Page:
A compilation of the teachings of Quetzalcoatl, avatar of the Toltecs, reconstructed from original source texts and the legends told at his birthplace in Amatlan, Morelos, Mexico.
• The first complete historical account of the life and teachings of Quetzalcoatl, the most important figure in Mesoamerican spirituality.
• Includes 86 chronological teaching stories accompanied by 27 codex illustrations.
Quetzalcoatl Ce Acatl (born in A.D. 947)--whose stature has been compared to that of Christ, Buddha, and Krishna--was the key figure in the development of the spiritual culture of the Toltecs. In The Gospel of the Toltecs the author has gathered Nahua and Maya codexes, Spanish chronicles of conquest, and native oral tradition to recount the life of Quetzalcoatl: his temptation and fall; his initiation with sacred mushrooms; his long journey in search of spiritual enlightenment; his triumphant return to the Toltec land; and his subsequent teaching, self-immolation, ascension, and promise of return.
Quetzalcoatl's teachings make up the Toltecayotl, or Toltequity--the art of intentional doing--which provides an initiatic guide for the transformation of individuals and society, while his personal history is a guide for the development of Nahualli, the magical side of human awareness. For all those who wish to deepen their knowledge of the roots of Toltec spirituality or who wish to grow from the teachings of one of the world's great spiritual leaders, The Gospel of the Toltecs offers a unique and authentic access to the life and ministry of one of the most important figures in the ancient world.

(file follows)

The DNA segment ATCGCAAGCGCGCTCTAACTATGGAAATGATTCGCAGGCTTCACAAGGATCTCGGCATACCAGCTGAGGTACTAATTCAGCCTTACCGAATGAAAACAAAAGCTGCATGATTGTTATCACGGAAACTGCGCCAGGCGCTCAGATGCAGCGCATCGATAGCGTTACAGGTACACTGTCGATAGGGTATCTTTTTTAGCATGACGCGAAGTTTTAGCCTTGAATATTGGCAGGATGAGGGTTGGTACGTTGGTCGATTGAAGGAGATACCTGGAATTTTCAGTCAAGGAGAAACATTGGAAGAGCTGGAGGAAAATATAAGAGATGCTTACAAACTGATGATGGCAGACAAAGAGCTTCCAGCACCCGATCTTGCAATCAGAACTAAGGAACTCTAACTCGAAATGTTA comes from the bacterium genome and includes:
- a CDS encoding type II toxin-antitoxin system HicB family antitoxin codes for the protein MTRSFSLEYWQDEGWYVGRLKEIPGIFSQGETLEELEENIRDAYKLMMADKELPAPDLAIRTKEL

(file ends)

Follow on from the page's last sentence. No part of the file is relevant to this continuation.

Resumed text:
From The Gospel of the Toltecs, Part 4, Chapters 9, 10, and 12 Chapter 9 The Bonfire
1. The moment had come. All the earth was delivered to the service of the house of god! Paper flags with butterflies of fire were raised everywhere. The men were standing, facing the four directions. Never before had such a sacrifice as this been prepared.
2. The face of the penitent was shining with the mark of God. But his friends were somber because, while readying the firewood temple, it became clear to them who was destined for the offering.
3. Observing their dejection, Ce Acatl gathered them around and told them: "Do not cry, my friends. I am a created being. I, the priest, should also stain myself with the dark red of blood."
4. Timal the warrior, driven by love, embraced Ce Acatl's knees and said to him: "Oh elder brother, prince of presages, sorcerer, you are leaving forever! That is why I cry. Now, send me with you to that mysterious place where you rule!"
5. But Ce Acatl made him rise and told him: "I came to rule mountains. Was it not written in your books long ago that I was to become a painter of souls, giver of life? Wake up, man, the sky is reddening, the sun is rising. The birds of fire are already singing; everywhere the sun's butterflies are stirring!"